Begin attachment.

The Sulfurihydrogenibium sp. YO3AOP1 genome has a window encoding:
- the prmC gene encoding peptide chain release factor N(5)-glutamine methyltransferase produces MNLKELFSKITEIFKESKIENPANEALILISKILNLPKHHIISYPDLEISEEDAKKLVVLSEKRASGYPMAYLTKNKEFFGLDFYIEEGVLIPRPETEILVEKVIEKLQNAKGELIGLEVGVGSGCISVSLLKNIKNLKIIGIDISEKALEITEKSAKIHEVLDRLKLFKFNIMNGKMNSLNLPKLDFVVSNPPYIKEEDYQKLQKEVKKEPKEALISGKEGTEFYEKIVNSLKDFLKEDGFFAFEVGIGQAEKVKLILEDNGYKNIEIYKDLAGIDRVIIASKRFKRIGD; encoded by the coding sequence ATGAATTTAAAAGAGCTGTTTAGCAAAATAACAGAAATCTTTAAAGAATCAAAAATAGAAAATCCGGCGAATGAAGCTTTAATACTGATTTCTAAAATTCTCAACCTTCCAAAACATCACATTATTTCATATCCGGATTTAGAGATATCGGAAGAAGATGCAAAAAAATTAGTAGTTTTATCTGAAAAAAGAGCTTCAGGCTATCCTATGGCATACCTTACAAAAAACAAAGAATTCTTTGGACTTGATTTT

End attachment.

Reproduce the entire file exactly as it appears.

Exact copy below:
The Sulfurihydrogenibium sp. YO3AOP1 genome has a window encoding:
- the prmC gene encoding peptide chain release factor N(5)-glutamine methyltransferase produces MNLKELFSKITEIFKESKIENPANEALILISKILNLPKHHIISYPDLEISEEDAKKLVVLSEKRASGYPMAYLTKNKEFFGLDFYIEEGVLIPRPETEILVEKVIEKLQNAKGELIGLEVGVGSGCISVSLLKNIKNLKIIGIDISEKALEITEKSAKIHEVLDRLKLFKFNIMNGKMNSLNLPKLDFVVSNPPYIKEEDYQKLQKEVKKEPKEALISGKEGTEFYEKIVNSLKDFLKEDGFFAFEVGIGQAEKVKLILEDNGYKNIEIYKDLAGIDRVIIASKRFKRIGD; encoded by the coding sequence ATGAATTTAAAAGAGCTGTTTAGCAAAATAACAGAAATCTTTAAAGAATCAAAAATAGAAAATCCGGCGAATGAAGCTTTAATACTGATTTCTAAAATTCTCAACCTTCCAAAACATCACATTATTTCATATCCGGATTTAGAGATATCGGAAGAAGATGCAAAAAAATTAGTAGTTTTATCTGAAAAAAGAGCTTCAGGCTATCCTATGGCATACCTTACAAAAAACAAAGAATTCTTTGGACTTGATTTT